Island News

Luvie makes more from less

Written By : Mela Tuilevuka. Reprocessing food and making use of them for another dish or meal is something most of us do not know about. Left over food at
02 Aug 2008 12:00

image Written By : Mela Tuilevuka. Reprocessing food and making use of them for another dish or meal is something most of us do not know about. Left over food at home make an entrance into our rubbish bins or given to our pets to eat to their hearts content.
I met up with Phillipino national Luzviminda Adricula, at the Ministry of Youth one-day workshop at the Southern Cross three days ago.
Mrs Adricula or Luvie as she prefers to be called has only been here for one year now with her husband who works for Vinod Patel and her two daughters and a son. Her eldest son is in the Phillipines working.
“We came here as family as my husband has been offered a job with Vinod Patel,” she said.
Luvie, 45, a Bachelor of Science in Commerce graduate from the Far Eastern University in Manilla, Phhilipines has so far enjoyed her stay in Fiji.
One may wonder why her interest in reprocessing food in Fiji when she has five years accounting, 17 years marketing and three years management experience to her name back in the Phillipines.
“I authored a marketing system called Preferred Consumer Marketing, which is used by home businesses to mobilize their products and sell it directly to consumers,” Luvie said.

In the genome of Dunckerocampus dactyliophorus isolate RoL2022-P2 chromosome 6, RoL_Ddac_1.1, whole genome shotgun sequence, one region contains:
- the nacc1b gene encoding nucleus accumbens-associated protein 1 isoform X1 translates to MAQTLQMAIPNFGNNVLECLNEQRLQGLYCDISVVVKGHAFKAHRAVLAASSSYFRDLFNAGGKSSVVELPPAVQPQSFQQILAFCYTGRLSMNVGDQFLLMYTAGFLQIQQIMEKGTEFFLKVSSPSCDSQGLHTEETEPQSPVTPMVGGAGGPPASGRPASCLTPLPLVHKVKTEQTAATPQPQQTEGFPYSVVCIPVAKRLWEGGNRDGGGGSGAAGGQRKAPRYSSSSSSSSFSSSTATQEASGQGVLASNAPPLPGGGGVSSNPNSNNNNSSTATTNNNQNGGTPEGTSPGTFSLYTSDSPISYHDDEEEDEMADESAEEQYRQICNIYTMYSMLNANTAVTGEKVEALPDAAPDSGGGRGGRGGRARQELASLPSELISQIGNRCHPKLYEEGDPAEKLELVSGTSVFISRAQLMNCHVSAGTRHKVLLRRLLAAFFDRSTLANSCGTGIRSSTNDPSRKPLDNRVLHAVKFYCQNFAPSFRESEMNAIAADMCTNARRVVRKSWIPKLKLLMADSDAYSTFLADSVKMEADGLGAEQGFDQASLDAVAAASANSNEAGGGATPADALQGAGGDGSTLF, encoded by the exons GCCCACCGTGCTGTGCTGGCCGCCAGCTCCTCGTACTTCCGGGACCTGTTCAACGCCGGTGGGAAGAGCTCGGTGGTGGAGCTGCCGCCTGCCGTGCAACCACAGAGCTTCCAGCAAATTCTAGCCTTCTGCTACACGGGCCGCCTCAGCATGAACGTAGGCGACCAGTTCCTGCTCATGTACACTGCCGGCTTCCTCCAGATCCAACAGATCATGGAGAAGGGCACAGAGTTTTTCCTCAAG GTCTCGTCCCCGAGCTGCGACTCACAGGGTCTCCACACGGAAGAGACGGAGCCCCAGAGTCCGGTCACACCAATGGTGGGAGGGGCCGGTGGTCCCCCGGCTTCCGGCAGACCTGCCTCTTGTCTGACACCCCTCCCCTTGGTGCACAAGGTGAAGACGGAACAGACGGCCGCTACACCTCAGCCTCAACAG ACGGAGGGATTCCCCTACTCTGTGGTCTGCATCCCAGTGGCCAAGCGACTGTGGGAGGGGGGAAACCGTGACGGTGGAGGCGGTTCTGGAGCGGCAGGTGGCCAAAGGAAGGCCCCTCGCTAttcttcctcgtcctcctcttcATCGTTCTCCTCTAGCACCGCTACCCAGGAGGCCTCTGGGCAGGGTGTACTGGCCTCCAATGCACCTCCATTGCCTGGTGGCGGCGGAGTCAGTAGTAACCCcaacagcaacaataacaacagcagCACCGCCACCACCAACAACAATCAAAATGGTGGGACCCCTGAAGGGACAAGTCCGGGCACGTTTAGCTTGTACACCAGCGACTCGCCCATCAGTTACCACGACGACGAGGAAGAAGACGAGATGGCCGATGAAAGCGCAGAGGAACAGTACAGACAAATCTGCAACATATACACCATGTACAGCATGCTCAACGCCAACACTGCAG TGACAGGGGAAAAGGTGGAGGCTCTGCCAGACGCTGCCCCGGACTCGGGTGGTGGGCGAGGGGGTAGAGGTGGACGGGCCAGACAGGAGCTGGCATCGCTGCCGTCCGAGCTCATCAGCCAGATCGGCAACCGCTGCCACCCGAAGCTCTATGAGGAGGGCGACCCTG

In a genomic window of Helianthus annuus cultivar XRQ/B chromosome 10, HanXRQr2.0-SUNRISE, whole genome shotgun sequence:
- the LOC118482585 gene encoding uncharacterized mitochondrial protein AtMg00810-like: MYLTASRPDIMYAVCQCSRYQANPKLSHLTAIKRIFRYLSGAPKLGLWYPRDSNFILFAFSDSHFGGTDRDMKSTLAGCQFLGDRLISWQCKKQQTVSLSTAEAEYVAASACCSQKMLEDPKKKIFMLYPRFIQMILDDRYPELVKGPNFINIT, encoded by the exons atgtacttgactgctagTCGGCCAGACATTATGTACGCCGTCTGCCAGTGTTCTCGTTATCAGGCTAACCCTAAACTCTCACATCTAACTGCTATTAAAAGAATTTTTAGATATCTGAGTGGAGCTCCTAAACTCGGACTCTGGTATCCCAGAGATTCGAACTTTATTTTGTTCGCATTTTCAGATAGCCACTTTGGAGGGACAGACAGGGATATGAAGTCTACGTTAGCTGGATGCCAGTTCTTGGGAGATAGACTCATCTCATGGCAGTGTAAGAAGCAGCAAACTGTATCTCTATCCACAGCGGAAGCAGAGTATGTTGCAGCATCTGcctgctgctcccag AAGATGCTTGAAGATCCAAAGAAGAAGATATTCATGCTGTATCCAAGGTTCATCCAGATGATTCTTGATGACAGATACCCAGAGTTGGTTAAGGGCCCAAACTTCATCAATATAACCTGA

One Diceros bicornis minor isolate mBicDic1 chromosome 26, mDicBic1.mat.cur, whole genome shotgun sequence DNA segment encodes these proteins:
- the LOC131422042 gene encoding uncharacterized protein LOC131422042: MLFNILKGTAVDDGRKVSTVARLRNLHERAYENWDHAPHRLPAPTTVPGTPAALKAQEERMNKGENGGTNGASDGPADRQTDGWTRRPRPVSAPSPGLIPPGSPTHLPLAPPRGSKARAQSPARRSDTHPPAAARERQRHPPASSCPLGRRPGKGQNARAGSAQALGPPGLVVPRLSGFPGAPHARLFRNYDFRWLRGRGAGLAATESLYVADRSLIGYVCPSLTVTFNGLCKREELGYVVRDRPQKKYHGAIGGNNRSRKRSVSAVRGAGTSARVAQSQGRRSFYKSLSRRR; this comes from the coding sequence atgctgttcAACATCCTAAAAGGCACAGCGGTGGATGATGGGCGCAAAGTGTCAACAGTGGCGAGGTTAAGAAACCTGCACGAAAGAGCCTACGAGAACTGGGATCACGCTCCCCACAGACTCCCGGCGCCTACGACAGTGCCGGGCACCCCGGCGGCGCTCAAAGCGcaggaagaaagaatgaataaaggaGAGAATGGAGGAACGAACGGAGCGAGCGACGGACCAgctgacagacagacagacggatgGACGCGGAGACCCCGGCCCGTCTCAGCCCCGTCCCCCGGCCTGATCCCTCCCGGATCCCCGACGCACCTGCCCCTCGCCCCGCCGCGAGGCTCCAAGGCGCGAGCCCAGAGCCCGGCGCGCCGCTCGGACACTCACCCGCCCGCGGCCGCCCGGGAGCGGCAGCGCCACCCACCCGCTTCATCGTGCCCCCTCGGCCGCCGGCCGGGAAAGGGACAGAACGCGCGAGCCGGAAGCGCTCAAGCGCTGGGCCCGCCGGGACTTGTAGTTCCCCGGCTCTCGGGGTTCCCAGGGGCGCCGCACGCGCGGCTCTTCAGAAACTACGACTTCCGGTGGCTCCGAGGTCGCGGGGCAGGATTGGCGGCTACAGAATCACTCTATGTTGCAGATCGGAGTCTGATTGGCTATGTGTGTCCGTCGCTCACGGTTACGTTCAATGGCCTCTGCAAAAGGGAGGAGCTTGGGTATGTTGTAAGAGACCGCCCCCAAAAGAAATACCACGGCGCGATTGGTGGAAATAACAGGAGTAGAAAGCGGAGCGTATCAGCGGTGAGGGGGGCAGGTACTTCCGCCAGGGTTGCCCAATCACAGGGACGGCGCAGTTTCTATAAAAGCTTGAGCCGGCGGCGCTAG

“It has been tagged as a revolutionary marketing system of the new millennium and acquired a copyright classification of scholarly works for the fact that it allows preferred consumers to earn out of simply buying regular products and services of Preferred Consumer Marketing – which is at the same time a single proprietorship business registered in my name,” she said.
Luvie presented this concept at the Ministry of Youth workshop with the hope of challenging the youths to adopt it for use in Fiji in as much as systems are still very traditional.
The humble and very down-to-earth lady loves to cook, a hobby she’s had since she was young.
Here Luvie introduces one of her many local reprocessed food concept:
What I will be introducing to you is Longaniza, which is actually a Philippines version of the spanish sausage. This is one of the many ways we process meat in our country. Each region in our country has their own version, and because I came from the province of Quezon, Lucban Longaniza it is heavy on garlic and oregano, while in other provinces it can be saltier with more vinegar. This type of processing can also be done on chicken, beef and even tuna.
There are two reasons why I go for meat processing, first it adds value to the basic product if I sell it, while it offers convenience of it being ready to cook to the one buying it. Secondly, it allows me to extend my food budget further. If we just simply cook 1/2 meat, it would normally be for just one meal. However, if I marinate it, it becomes more tastier such that you eat less of and more of staple food. My half kilo meat will then make up to 25 pieces, which now extends to more than just one meal.

l 1 kg. Pork ( 20/80 lean to fat meat ratio)
l 1 tbsp Salt
l 5 cloves garlic
l 1 tbsp Paprika or Anniato (polvorized) seeds
l 1 tsp black pepper
l 1 tbsp Ground Oregano
l 1/2 cup White Vinegar
l 1 tsp Onion Powder

Mix all the powdered ingredients thoroughly
Blend it well mixing it with pork , then
Let it stand marinated for at least two days.
Put in casings and freeze.

You will discover that meat processing is after all simple and easy.

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